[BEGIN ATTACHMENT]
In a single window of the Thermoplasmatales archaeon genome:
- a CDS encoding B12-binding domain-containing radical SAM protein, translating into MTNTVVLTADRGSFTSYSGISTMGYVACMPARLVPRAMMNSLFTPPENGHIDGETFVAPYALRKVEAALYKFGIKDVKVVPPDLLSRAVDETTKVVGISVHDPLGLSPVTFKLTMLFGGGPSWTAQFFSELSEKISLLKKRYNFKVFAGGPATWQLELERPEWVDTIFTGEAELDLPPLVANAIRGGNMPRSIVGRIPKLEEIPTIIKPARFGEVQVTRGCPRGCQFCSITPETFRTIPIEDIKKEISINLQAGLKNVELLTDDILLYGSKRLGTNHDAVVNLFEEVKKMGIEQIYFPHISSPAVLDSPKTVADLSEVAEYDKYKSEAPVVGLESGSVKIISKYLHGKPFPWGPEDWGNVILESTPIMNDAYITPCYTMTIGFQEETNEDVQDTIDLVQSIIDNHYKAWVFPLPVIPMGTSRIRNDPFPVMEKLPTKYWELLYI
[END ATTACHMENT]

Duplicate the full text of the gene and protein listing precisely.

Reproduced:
In a single window of the Thermoplasmatales archaeon genome:
- a CDS encoding B12-binding domain-containing radical SAM protein, translating into MTNTVVLTADRGSFTSYSGISTMGYVACMPARLVPRAMMNSLFTPPENGHIDGETFVAPYALRKVEAALYKFGIKDVKVVPPDLLSRAVDETTKVVGISVHDPLGLSPVTFKLTMLFGGGPSWTAQFFSELSEKISLLKKRYNFKVFAGGPATWQLELERPEWVDTIFTGEAELDLPPLVANAIRGGNMPRSIVGRIPKLEEIPTIIKPARFGEVQVTRGCPRGCQFCSITPETFRTIPIEDIKKEISINLQAGLKNVELLTDDILLYGSKRLGTNHDAVVNLFEEVKKMGIEQIYFPHISSPAVLDSPKTVADLSEVAEYDKYKSEAPVVGLESGSVKIISKYLHGKPFPWGPEDWGNVILESTPIMNDAYITPCYTMTIGFQEETNEDVQDTIDLVQSIIDNHYKAWVFPLPVIPMGTSRIRNDPFPVMEKLPTKYWELLYI